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ADV News2021 Kawasaki KLX300SM First Ride Review

2021 Kawasaki KLX300SM First Ride Review

We put Kawasaki's budget-friendly, approachable, small-bore Supermoto to the test.

Published on 04.15.2021

Supermotos are a peculiar breed of motorcycle. They take a bike designed for one end of the spectrum and adapt it to perform at the complete opposite, and somehow the combination actually works. Benefiting from a lightweight dirtbike chassis and riding on smaller 17″ wheels, Supermotos offer a level of nimbleness and flickability that is hard to match.

Every time I’ve ever come across a Supermoto on a twisty backroad (and sometimes out on the trail), it’s been surprising how capable they can be. And with an upright riding position, ample ground clearance and long-travel suspension, they can be versatile too. I’ve also been intrigued by their ‘Light ADV’ potential for smaller riders but more than anything, they just look like tremendous fun. Given the chance to get my Supermoto fix on the KLX300SM during a full day of testing in Northern California, I jumped at the opportunity. Not only would we be evaluating the new KLX on some epic twisty backroads, but we’d get to carve some turns on a race track too.

2021 Kawasaki KLX300SM review

First Look

This isn’t Kawasaki’s first go-around with a KLX Supermoto. In fact, they used to make a 250cc version of this bike back in the early 2000s. Now for 2021, its water-cooled engine has been bumped up to 292cc and it receives fuel injection along with a host of other refinements like slimmer-profile radiators, a hotter cam, optimized ignition timing, a new engine balancer, and taller gearing to name a few.

2021 Kawasaki KLX300SM review
2021 Kawasaki KLX300SM review
The rear shock is fully adjustable while the 43mm cartridge fork offers compression damping only.

The chassis uses a steel-perimeter frame and an aluminum swingarm. Up front, it sports a 43mm cartridge-style USD fork with 16-way adjustable compression damping. The rear shock offers preload adjustment along with 20-way compression and 30-way rebound damping adjustments. There are no advanced electronics or rider aids like ABS or traction control, but it does have a simple digital dash with warning lights for the engine, fuel level, coolant temp, high beam, neutral, and turn indicators.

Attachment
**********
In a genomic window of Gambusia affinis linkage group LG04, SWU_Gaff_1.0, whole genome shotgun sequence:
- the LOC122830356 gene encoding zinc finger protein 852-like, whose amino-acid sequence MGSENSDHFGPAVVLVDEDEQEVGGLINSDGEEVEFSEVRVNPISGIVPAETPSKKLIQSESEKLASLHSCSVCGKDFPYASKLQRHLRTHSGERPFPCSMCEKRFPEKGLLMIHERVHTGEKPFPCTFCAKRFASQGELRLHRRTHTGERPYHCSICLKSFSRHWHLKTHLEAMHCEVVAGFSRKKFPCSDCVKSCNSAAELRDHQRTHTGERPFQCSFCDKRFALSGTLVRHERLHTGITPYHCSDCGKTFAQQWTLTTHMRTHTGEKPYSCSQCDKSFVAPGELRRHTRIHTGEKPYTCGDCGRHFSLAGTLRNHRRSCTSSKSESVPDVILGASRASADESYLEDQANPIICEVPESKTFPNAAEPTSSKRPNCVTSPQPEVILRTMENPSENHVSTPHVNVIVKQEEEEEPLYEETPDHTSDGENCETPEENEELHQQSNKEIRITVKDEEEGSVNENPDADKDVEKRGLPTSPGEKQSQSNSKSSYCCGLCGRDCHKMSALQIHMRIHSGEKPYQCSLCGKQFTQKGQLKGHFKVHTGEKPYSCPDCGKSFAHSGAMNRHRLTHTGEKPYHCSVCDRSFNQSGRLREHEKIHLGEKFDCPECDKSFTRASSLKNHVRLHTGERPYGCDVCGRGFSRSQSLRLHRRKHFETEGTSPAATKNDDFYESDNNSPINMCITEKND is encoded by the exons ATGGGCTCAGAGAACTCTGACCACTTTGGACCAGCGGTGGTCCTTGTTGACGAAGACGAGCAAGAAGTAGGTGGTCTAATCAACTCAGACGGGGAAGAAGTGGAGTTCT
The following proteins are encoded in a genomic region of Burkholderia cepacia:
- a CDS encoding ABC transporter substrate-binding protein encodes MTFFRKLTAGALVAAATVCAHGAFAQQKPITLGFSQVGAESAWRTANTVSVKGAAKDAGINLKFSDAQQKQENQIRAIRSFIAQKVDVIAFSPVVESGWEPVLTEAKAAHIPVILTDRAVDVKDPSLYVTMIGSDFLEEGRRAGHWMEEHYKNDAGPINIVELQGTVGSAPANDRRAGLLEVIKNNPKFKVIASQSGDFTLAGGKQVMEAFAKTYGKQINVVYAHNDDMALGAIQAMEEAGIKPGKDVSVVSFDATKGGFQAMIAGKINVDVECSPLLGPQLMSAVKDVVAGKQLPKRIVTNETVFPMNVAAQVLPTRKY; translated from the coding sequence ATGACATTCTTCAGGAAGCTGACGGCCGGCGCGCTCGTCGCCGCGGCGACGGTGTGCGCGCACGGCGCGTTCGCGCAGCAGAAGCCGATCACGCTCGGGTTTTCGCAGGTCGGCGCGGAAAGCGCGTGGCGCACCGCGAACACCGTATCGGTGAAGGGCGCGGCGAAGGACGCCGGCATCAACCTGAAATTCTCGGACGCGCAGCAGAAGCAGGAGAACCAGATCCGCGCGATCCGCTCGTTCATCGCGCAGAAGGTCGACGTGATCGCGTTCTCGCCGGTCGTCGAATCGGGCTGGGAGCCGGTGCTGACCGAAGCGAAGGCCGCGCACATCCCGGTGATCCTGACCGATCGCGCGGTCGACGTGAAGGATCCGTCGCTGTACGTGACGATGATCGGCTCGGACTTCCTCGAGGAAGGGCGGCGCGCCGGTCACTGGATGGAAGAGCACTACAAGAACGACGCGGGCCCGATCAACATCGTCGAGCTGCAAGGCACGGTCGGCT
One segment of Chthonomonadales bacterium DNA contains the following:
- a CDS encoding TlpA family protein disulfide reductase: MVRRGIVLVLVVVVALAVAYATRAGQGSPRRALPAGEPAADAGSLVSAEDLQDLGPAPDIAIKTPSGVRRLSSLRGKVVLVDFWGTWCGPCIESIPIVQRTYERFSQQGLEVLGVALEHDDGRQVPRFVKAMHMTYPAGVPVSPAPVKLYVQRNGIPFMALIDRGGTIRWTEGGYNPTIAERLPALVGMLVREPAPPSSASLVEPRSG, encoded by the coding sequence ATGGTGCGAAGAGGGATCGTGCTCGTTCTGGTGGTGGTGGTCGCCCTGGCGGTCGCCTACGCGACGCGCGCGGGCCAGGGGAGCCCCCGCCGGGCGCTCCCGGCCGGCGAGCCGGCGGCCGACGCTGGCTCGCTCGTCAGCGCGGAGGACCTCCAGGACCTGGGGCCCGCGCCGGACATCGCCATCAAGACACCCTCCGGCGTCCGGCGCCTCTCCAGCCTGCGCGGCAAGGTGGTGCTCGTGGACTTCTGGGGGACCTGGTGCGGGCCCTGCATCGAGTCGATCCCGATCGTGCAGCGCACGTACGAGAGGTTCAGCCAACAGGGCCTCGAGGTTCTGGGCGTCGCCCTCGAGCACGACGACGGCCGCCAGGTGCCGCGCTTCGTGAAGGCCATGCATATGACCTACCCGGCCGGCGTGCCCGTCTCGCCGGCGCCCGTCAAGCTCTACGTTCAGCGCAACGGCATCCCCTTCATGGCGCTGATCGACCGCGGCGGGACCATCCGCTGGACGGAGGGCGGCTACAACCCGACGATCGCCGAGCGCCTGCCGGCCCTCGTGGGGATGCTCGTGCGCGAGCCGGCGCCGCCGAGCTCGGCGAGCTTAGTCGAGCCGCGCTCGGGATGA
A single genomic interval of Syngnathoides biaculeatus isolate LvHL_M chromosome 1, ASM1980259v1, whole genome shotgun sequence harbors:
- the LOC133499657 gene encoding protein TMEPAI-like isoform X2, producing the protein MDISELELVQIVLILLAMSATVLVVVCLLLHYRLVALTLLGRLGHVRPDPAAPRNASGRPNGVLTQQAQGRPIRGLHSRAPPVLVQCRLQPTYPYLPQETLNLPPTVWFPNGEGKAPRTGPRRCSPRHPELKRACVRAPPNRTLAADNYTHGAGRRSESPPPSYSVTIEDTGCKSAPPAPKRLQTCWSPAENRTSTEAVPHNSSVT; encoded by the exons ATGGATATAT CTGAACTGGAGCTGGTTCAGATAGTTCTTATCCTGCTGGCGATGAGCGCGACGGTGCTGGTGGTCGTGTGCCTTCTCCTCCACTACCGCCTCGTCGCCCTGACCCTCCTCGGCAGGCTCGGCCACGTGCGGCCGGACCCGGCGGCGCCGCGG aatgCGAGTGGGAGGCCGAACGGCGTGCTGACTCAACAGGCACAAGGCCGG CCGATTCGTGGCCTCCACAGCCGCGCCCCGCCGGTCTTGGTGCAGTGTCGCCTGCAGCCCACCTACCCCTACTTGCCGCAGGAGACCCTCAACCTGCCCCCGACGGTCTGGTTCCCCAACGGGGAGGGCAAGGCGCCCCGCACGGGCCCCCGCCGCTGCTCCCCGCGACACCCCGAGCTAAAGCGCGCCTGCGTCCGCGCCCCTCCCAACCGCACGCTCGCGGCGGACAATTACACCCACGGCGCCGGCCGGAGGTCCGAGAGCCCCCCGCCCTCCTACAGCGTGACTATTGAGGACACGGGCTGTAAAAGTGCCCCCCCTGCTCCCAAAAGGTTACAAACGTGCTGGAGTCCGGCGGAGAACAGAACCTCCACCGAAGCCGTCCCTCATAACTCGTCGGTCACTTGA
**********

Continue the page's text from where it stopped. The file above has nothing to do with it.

While it looks very similar to its KLX300 Dual Sport sibling we recently reviewed, there are a number of differences that set the two models apart. Most notable are the 17-inch spoke wheels and sporty IRC Road Winner RX-01 tires that provide improved agility and grip on asphalt roads. Kawasaki also lowered the suspension by one inch and gave it stiffer springs to tighten up the handling characteristics for sport riding.  

2021 Kawasaki KLX300SM review

All these chassis changes drop the seat height down 1.3 inches to a more-manageable 33.9″ and also reduce the fork rake angle from a dirtbike-friendly 26.7° to a more-sporty 25°. Suspension travel sits at 9.1 inches in the front and 8.1 inches in the rear, with a fairly compact wheelbase of 56.5 inches and a respectable (for ADV Bike standards) 9.3 inches of ground clearance.

Other differences from the KLX300 Dual Sport include a larger 300mm semi-floating front disc (up from 250mm) with a 2-piston Nissin caliper. Plus it gets a set of narrower bars and tall rubber footpeg covers that put the rider in a sportier riding position.

2021 Kawasaki KLX300SM review
The Supermoto gets a 300mm front disc compared to 250mm on the KLX300 Dual Sport.
2021 Kawasaki KLX300SM Supermoto
Suspension travel sits at 9.1 inches in the front and 8.1 inches in the rear, with a fairly compact wheelbase of 56.5 inches and 9.3 inches of ground clearance.

The Supermoto KLX also gets a few styling differences like the smaller, angular front fender and more aerodynamic mirrors. Some of the trail protection has been removed as well like the small skid plate under the frame and plastic guard for the rear brake reservoir. Yet it still retains the engine guards, rear fender tool kit pouch, and fuel capacity is the same at 2.0 gallons.

On The Highway

2021 Kawasaki KLX300SM review
The KLX300SM is fairly smooth for a single cylinder on the highway at 75 mph.

Heading out for a day of testing on a crisp spring morning, I was curious how much difference there might be between the KLX300 Dual Sport I had tested on the previous day and the KLX300SM Supermoto. At a stoplight I could already notice a reduced distance to the ground as well as  other test riders in the 5’3″ range enjoying being able to get both toes on the ground compared to just one.

The KLX300SM’s narrower handlebars are a subtle change that could easily be missed but the footpeg position is noticeably higher than the Dual Sport model. The additional knee bend might feel slightly cramped on longer rides for a taller rider like me at 6’2”, but you can easily remove the footpeg covers if you want more leg room.

2021 Kawasaki KLX300SM review